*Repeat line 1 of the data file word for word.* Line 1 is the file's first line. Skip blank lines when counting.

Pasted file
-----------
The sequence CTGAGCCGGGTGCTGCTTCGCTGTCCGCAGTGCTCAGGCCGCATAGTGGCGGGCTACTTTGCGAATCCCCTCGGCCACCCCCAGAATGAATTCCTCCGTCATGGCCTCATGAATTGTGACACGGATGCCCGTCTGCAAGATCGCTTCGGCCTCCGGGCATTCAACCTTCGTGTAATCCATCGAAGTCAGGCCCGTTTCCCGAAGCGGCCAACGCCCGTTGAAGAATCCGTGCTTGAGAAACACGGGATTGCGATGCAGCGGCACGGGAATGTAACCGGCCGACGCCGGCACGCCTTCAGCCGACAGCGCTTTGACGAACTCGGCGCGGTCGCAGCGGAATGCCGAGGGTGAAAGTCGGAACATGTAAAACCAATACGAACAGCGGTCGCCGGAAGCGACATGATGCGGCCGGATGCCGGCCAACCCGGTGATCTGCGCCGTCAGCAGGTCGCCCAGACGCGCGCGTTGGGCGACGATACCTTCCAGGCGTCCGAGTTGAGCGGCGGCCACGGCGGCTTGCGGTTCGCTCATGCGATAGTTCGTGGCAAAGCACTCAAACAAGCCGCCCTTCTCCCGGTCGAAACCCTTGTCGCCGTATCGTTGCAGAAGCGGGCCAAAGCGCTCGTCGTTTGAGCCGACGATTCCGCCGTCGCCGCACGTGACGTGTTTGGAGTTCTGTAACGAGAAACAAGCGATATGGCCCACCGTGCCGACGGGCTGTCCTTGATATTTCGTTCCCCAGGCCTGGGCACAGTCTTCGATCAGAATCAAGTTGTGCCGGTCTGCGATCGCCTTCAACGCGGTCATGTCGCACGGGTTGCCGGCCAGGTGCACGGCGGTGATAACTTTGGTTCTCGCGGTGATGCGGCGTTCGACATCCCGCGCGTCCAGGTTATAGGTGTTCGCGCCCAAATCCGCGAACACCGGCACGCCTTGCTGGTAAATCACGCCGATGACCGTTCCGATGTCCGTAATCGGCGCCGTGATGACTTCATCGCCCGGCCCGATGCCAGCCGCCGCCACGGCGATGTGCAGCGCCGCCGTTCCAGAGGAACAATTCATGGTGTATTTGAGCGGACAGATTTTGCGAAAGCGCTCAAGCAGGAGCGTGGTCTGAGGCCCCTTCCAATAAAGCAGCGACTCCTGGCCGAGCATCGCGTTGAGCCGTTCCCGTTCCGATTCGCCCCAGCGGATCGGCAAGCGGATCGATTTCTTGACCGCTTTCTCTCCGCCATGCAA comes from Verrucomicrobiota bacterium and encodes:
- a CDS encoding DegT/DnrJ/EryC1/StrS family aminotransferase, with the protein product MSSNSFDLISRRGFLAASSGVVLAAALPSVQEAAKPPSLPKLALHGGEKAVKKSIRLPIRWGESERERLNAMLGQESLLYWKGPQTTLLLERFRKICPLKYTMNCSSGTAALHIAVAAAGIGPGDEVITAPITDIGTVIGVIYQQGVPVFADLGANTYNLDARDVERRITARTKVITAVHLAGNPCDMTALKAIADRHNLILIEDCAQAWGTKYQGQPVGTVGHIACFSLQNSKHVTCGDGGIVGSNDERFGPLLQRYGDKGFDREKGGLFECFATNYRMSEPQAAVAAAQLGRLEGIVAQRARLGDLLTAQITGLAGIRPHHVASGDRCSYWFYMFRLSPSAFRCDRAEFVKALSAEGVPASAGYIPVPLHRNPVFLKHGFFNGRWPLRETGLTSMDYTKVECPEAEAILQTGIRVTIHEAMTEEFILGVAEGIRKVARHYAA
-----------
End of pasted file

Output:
The sequence CTGAGCCGGGTGCTGCTTCGCTGTCCGCAGTGCTCAGGCCGCATAGTGGCGGGCTACTTTGCGAATCCCCTCGGCCACCCCCAGAATGAATTCCTCCGTCATGGCCTCATGAATTGTGACACGGATGCCCGTCTGCAAGATCGCTTCGGCCTCCGGGCATTCAACCTTCGTGTAATCCATCGAAGTCAGGCCCGTTTCCCGAAGCGGCCAACGCCCGTTGAAGAATCCGTGCTTGAGAAACACGGGATTGCGATGCAGCGGCACGGGAATGTAACCGGCCGACGCCGGCACGCCTTCAGCCGACAGCGCTTTGACGAACTCGGCGCGGTCGCAGCGGAATGCCGAGGGTGAAAGTCGGAACATGTAAAACCAATACGAACAGCGGTCGCCGGAAGCGACATGATGCGGCCGGATGCCGGCCAACCCGGTGATCTGCGCCGTCAGCAGGTCGCCCAGACGCGCGCGTTGGGCGACGATACCTTCCAGGCGTCCGAGTTGAGCGGCGGCCACGGCGGCTTGCGGTTCGCTCATGCGATAGTTCGTGGCAAAGCACTCAAACAAGCCGCCCTTCTCCCGGTCGAAACCCTTGTCGCCGTATCGTTGCAGAAGCGGGCCAAAGCGCTCGTCGTTTGAGCCGACGATTCCGCCGTCGCCGCACGTGACGTGTTTGGAGTTCTGTAACGAGAAACAAGCGATATGGCCCACCGTGCCGACGGGCTGTCCTTGATATTTCGTTCCCCAGGCCTGGGCACAGTCTTCGATCAGAATCAAGTTGTGCCGGTCTGCGATCGCCTTCAACGCGGTCATGTCGCACGGGTTGCCGGCCAGGTGCACGGCGGTGATAACTTTGGTTCTCGCGGTGATGCGGCGTTCGACATCCCGCGCGTCCAGGTTATAGGTGTTCGCGCCCAAATCCGCGAACACCGGCACGCCTTGCTGGTAAATCACGCCGATGACCGTTCCGATGTCCGTAATCGGCGCCGTGATGACTTCATCGCCCGGCCCGATGCCAGCCGCCGCCACGGCGATGTGCAGCGCCGCCGTTCCAGAGGAACAATTCATGGTGTATTTGAGCGGACAGATTTTGCGAAAGCGCTCAAGCAGGAGCGTGGTCTGAGGCCCCTTCCAATAAAGCAGCGACTCCTGGCCGAGCATCGCGTTGAGCCGTTCCCGTTCCGATTCGCCCCAGCGGATCGGCAAGCGGATCGATTTCTTGACCGCTTTCTCTCCGCCATGCAA comes from Verrucomicrobiota bacterium and encodes: